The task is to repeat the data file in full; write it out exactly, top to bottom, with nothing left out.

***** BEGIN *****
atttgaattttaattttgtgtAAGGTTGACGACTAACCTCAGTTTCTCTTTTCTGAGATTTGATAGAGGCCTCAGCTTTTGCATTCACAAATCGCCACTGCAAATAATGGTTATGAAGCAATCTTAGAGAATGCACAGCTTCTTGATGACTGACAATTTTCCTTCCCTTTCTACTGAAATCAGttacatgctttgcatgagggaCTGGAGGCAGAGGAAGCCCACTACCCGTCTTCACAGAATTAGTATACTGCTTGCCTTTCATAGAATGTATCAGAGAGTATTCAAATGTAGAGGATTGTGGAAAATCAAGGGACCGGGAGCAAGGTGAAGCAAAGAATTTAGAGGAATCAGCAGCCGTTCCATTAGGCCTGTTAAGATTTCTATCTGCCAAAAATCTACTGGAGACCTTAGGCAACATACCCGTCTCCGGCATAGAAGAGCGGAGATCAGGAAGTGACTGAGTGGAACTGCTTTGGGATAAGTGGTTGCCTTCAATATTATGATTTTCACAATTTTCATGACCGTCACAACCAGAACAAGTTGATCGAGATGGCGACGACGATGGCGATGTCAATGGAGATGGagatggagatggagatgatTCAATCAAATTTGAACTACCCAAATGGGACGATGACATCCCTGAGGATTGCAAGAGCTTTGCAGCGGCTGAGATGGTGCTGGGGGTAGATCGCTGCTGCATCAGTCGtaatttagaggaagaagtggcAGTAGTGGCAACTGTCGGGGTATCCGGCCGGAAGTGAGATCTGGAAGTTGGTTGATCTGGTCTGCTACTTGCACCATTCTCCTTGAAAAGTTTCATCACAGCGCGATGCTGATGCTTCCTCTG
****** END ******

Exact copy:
atttgaattttaattttgtgtAAGGTTGACGACTAACCTCAGTTTCTCTTTTCTGAGATTTGATAGAGGCCTCAGCTTTTGCATTCACAAATCGCCACTGCAAATAATGGTTATGAAGCAATCTTAGAGAATGCACAGCTTCTTGATGACTGACAATTTTCCTTCCCTTTCTACTGAAATCAGttacatgctttgcatgagggaCTGGAGGCAGAGGAAGCCCACTACCCGTCTTCACAGAATTAGTATACTGCTTGCCTTTCATAGAATGTATCAGAGAGTATTCAAATGTAGAGGATTGTGGAAAATCAAGGGACCGGGAGCAAGGTGAAGCAAAGAATTTAGAGGAATCAGCAGCCGTTCCATTAGGCCTGTTAAGATTTCTATCTGCCAAAAATCTACTGGAGACCTTAGGCAACATACCCGTCTCCGGCATAGAAGAGCGGAGATCAGGAAGTGACTGAGTGGAACTGCTTTGGGATAAGTGGTTGCCTTCAATATTATGATTTTCACAATTTTCATGACCGTCACAACCAGAACAAGTTGATCGAGATGGCGACGACGATGGCGATGTCAATGGAGATGGagatggagatggagatgatTCAATCAAATTTGAACTACCCAAATGGGACGATGACATCCCTGAGGATTGCAAGAGCTTTGCAGCGGCTGAGATGGTGCTGGGGGTAGATCGCTGCTGCATCAGTCGtaatttagaggaagaagtggcAGTAGTGGCAACTGTCGGGGTATCCGGCCGGAAGTGAGATCTGGAAGTTGGTTGATCTGGTCTGCTACTTGCACCATTCTCCTTGAAAAGTTTCATCACAGCGCGATGCTGATGCTTCCTCTG